A couple of days ago this fresh faced youngster came in the office looking for a job on a lobster boat.
Frank usually handles these requests because I hate to go to bat for an unknown and put them on a lobsterboat. Inevitably about 20% of these guys off the street work out. When they don’t work out I feel like I’m the asshole when said greenhead doesn’t show up to go lobstering and the skipper looks at you like it’s your fault because you recommended him.
Well Frank asked the greenhead if he had any previous lobstering experience and he told us that he had gone a couple times on an inshore lobsterman’s boat. Inshore lobstering aboard a boat that only hauls 100 or so traps a day is entirely unlike lobstering on one of the hard core lobstermen with big boats and serious drive. So he didn’t have a whole lot of experience but he looked clean cut and not a druggie and seemed like he had a desire to learn the trade.
So one of our best lobstermen and also one of the most hard core, Tuffy had been looking for a second backman to complement the ever reliable Nate. Tuffy goes HARD. It’s not a boat ride around the inner harbor and back to shore for Tuffy. He’s going deep and hard and through the winter in the worst of elements.
Well of all days to be initiated into the world of hard core lobstering, this poor unfortunate soul got indoctrinated today. In this weather, 25-45 mile per hour north west wind. Not fun. It was pouring rain this morning when they pulled up to get bait and when I saw the greenhead aboard all I could think about was how fucked this kid was going to be today (and not in the good way).
I mentioned to Frank that the “new kid” was on Tuffy’s boat and he rolled his eyes, knowing that the kid is in for a long day.
So fast forward to a few minutes ago. A few bolts of thunder sounded off and the rain was coming down in sheets so Frank decided to call Tuffy to see how they were doing out there. Tuffy said the greenhead had been puking all day long even while he was putting herring into the bait bags.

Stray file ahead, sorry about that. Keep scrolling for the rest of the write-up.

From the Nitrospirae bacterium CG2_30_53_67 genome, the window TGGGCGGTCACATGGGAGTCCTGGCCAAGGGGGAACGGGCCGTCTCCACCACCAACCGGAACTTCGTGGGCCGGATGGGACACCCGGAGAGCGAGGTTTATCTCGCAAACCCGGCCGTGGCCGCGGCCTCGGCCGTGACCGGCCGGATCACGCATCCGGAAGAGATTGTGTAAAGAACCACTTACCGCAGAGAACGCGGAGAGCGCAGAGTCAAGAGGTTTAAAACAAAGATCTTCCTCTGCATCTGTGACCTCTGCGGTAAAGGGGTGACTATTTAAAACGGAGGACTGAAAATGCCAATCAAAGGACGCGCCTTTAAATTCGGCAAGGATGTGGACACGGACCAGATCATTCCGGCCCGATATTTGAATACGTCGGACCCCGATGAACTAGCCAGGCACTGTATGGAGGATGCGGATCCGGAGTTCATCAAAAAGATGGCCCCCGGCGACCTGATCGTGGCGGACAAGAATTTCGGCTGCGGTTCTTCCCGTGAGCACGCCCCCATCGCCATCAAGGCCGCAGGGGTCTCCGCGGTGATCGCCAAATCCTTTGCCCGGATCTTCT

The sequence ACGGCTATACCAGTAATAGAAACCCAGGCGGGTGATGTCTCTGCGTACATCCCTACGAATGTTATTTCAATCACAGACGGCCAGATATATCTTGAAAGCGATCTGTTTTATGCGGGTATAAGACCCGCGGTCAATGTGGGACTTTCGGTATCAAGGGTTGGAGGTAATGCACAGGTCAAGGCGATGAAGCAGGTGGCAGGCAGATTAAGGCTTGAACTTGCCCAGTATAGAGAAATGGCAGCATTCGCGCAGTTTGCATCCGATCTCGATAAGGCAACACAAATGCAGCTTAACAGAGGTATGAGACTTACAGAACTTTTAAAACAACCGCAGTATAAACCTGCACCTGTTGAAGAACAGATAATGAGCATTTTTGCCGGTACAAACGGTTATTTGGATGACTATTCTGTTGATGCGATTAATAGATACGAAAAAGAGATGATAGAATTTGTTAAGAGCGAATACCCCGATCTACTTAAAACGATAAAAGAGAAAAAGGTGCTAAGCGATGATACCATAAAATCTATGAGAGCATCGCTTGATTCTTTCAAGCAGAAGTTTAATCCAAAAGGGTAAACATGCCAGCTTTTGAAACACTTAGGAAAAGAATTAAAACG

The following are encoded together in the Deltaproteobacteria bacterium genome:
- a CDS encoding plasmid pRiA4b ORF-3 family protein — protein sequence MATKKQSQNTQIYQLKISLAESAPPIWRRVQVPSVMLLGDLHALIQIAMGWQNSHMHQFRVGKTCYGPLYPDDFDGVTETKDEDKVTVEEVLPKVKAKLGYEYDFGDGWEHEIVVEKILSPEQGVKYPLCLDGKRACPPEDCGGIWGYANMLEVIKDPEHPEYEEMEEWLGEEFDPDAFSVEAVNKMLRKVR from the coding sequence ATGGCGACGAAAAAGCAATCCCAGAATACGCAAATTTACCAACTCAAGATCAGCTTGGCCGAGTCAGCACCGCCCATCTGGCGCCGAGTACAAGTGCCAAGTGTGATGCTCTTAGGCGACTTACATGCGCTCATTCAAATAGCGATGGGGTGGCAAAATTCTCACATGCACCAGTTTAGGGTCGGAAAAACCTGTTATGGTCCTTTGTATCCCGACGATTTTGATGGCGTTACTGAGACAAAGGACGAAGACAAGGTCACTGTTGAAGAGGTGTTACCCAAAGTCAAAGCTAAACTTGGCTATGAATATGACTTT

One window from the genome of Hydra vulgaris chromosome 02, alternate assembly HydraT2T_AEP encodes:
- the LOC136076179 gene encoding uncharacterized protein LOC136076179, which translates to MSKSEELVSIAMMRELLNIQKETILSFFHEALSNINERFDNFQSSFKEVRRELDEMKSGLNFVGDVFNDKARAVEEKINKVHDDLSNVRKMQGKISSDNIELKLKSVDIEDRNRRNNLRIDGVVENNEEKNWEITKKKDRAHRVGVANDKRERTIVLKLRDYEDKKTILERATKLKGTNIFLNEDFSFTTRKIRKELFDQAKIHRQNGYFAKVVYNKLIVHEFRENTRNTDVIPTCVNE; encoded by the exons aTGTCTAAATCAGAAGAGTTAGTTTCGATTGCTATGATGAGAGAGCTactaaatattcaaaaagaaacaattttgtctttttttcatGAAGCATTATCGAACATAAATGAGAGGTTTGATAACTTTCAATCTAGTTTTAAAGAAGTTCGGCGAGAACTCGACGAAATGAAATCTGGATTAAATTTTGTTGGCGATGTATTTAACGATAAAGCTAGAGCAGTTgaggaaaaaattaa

Tuffy also added “I like bringing new guys. It means I get to eat their lunch.”
I can just picture Tuffy laughing at the kid, saying “Hey kid, you gonna eat that?”
When the kid shakes his head no, weak and a faint color green he’ll rip the brown bag that the greenhead packed off the dash and tear into his peanut butter jelly sandwich. Laughing the whole time.
This is a whale safe break away swivel used on lobster buoys. The swivel has a weak part (highlighted by the blue arrow in the picture below) designed to break away with 600 pounds of pressure.
In the unfortunate instance that a whale might get caught in a lobster pot line, it will break the swivel and swim free. This is another in many responsible steps the lobster industry has adopted (along with escape vents for small lobsters on the traps and biodegradable hog rings which break down and let the vents fall out in the case of lost gear).
The offshore fishery and Pacific coast use 1100 pound break away swivels but our inshore lobstermen use 600 pound ones.
Look for a video with Johnny “Doc” Herrick at 7AM in which we break down the parts of a lobster buoy and their costs.